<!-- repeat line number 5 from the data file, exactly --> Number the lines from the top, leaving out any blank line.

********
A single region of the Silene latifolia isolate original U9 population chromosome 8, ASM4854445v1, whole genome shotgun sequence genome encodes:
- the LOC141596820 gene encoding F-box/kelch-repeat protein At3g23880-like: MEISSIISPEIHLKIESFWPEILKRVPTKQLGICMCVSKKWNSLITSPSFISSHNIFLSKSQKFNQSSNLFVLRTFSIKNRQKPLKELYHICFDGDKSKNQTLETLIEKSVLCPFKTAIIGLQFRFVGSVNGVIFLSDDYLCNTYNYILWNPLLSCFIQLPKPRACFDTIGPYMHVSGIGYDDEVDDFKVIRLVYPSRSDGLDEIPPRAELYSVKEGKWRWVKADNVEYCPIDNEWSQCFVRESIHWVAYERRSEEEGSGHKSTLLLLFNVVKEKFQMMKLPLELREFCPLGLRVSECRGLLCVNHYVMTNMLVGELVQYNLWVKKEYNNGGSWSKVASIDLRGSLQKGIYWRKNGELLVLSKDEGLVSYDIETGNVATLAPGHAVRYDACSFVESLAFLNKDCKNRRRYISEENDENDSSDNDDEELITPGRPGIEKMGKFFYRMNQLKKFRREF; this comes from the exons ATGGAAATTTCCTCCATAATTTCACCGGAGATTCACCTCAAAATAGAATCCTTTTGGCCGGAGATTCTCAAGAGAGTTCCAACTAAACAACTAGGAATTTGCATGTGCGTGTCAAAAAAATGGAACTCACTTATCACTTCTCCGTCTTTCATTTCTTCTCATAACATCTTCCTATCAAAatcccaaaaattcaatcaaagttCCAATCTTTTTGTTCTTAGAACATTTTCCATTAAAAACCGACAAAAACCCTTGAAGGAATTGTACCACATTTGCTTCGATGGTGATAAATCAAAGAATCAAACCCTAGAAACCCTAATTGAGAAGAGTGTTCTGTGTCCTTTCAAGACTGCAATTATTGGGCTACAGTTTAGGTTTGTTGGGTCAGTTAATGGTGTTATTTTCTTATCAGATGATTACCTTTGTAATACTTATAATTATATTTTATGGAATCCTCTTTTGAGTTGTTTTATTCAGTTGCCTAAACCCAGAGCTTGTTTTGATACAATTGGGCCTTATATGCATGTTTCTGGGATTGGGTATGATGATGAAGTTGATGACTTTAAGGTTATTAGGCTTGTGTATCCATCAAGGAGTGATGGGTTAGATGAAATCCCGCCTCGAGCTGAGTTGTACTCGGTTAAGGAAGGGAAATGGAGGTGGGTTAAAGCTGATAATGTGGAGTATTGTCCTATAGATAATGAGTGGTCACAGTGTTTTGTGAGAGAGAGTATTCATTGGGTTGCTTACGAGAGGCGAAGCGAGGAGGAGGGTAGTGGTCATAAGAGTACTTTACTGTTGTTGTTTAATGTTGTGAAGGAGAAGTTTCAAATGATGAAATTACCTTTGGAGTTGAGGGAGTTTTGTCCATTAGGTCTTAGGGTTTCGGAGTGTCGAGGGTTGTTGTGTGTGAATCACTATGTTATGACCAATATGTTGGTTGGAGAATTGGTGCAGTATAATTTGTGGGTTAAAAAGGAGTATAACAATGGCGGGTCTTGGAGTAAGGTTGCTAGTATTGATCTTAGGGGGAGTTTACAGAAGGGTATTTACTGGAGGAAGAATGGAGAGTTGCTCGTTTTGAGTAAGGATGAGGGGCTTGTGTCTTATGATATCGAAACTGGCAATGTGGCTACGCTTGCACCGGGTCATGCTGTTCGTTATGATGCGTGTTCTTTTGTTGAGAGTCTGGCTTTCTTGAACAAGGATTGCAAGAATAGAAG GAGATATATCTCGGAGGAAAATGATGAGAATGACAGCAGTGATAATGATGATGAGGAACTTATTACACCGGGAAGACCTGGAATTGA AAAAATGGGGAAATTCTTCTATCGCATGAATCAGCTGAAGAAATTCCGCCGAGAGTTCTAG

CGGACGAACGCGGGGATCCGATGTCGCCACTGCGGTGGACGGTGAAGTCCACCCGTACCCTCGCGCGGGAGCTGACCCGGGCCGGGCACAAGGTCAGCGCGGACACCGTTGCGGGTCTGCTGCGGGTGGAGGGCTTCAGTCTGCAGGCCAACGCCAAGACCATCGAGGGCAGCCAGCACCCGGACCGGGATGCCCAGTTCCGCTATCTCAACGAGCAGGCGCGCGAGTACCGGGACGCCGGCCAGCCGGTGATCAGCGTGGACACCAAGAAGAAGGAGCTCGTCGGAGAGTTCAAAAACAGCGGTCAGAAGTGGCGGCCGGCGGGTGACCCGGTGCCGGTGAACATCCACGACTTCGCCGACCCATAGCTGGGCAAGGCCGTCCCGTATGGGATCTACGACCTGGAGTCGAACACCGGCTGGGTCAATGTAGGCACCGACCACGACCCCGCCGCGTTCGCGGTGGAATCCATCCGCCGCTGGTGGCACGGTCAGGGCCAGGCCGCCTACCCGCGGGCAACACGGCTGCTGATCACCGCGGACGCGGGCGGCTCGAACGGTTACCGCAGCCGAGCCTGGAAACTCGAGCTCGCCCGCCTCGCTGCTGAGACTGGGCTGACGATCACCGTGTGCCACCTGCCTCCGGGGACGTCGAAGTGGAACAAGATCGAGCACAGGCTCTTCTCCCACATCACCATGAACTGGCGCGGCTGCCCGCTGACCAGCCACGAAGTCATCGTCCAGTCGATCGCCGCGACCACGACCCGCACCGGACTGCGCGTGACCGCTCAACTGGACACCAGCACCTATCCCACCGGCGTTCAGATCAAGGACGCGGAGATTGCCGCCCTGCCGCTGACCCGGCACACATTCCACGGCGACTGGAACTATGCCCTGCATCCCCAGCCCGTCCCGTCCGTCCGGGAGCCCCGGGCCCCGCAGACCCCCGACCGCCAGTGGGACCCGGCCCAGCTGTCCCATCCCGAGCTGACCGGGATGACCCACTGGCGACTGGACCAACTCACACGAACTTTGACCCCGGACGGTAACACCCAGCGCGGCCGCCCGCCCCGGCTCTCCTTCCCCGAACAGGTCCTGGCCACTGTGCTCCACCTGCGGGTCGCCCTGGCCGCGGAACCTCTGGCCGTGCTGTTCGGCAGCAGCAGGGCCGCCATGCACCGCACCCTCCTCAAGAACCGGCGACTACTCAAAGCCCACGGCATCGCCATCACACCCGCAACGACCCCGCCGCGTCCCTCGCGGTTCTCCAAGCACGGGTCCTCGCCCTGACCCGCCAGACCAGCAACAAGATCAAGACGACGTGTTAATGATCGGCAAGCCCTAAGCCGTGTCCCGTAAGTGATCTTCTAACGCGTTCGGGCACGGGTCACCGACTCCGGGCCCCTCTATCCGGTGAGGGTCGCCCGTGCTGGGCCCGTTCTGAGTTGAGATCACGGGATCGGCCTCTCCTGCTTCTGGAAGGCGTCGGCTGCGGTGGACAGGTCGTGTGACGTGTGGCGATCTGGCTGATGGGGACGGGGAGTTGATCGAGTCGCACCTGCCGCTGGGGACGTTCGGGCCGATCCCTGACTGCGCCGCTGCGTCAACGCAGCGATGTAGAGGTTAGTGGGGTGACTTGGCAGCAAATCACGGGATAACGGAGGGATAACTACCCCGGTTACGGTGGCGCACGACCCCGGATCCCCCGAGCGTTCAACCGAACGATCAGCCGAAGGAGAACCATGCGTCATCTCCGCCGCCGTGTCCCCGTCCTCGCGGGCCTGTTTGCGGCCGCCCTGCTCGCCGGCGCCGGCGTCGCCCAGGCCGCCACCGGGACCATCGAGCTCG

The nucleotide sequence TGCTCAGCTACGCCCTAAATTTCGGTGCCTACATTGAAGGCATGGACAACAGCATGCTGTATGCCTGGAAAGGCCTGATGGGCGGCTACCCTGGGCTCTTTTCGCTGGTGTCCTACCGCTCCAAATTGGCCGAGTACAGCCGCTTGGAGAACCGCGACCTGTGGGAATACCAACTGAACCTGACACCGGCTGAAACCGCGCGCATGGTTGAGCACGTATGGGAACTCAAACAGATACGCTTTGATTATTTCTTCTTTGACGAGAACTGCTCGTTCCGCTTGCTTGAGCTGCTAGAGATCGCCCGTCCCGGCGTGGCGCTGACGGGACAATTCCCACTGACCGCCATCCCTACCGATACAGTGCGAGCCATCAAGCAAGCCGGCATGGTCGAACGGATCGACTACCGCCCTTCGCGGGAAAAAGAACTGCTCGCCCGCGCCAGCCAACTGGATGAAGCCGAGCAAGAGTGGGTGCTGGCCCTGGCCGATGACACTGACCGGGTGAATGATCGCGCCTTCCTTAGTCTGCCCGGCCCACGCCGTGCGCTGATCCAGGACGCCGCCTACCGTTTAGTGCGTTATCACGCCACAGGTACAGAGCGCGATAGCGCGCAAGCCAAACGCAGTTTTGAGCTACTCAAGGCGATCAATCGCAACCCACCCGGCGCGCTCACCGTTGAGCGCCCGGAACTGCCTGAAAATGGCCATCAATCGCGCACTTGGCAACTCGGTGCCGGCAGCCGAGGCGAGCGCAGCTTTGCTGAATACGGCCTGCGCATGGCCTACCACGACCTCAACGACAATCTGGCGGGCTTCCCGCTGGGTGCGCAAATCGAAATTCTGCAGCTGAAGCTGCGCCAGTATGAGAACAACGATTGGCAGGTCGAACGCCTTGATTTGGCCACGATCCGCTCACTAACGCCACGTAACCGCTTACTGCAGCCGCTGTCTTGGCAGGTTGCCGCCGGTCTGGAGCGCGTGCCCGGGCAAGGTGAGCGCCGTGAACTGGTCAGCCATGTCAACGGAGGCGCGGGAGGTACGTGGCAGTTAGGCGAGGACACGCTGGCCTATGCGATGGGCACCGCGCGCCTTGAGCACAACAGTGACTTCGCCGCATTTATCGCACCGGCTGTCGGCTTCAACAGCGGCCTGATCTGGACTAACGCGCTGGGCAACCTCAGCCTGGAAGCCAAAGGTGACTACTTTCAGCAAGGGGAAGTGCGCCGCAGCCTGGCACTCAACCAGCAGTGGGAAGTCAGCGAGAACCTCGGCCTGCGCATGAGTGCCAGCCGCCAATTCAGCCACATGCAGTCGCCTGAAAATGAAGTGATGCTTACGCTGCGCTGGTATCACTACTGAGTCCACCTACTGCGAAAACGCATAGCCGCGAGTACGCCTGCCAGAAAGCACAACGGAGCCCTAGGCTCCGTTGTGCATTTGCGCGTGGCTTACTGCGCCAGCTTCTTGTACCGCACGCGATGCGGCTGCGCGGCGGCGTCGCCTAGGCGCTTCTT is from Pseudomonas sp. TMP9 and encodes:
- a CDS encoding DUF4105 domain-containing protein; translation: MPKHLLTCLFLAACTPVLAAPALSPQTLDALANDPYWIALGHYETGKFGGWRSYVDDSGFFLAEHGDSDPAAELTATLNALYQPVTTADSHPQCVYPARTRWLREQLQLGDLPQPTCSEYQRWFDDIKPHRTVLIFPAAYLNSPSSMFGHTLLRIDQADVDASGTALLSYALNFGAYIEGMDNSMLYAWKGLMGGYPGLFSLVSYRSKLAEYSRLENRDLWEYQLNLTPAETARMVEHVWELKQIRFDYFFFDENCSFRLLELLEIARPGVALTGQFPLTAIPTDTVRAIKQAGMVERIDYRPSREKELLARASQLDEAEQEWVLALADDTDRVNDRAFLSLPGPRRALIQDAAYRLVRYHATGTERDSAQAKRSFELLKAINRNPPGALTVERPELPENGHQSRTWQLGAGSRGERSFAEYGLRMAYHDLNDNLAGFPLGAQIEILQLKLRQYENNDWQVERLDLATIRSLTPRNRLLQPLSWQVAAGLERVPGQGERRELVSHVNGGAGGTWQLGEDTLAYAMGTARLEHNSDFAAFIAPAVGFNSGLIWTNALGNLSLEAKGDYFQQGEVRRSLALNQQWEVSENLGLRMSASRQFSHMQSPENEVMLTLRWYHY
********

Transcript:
- a CDS encoding DUF4105 domain-containing protein; translation: MPKHLLTCLFLAACTPVLAAPALSPQTLDALANDPYWIALGHYETGKFGGWRSYVDDSGFFLAEHGDSDPAAELTATLNALYQPVTTADSHPQCVYPARTRWLREQLQLGDLPQPTCSEYQRWFDDIKPHRTVLIFPAAYLNSPSSMFGHTLLRIDQADVDASGTALLSYALNFGAYIEGMDNSMLYAWKGLMGGYPGLFSLVSYRSKLAEYSRLENRDLWEYQLNLTPAETARMVEHVWELKQIRFDYFFFDENCSFRLLELLEIARPGVALTGQFPLTAIPTDTVRAIKQAGMVERIDYRPSREKELLARASQLDEAEQEWVLALADDTDRVNDRAFLSLPGPRRALIQDAAYRLVRYHATGTERDSAQAKRSFELLKAINRNPPGALTVERPELPENGHQSRTWQLGAGSRGERSFAEYGLRMAYHDLNDNLAGFPLGAQIEILQLKLRQYENNDWQVERLDLATIRSLTPRNRLLQPLSWQVAAGLERVPGQGERRELVSHVNGGAGGTWQLGEDTLAYAMGTARLEHNSDFAAFIAPAVGFNSGLIWTNALGNLSLEAKGDYFQQGEVRRSLALNQQWEVSENLGLRMSASRQFSHMQSPENEVMLTLRWYHY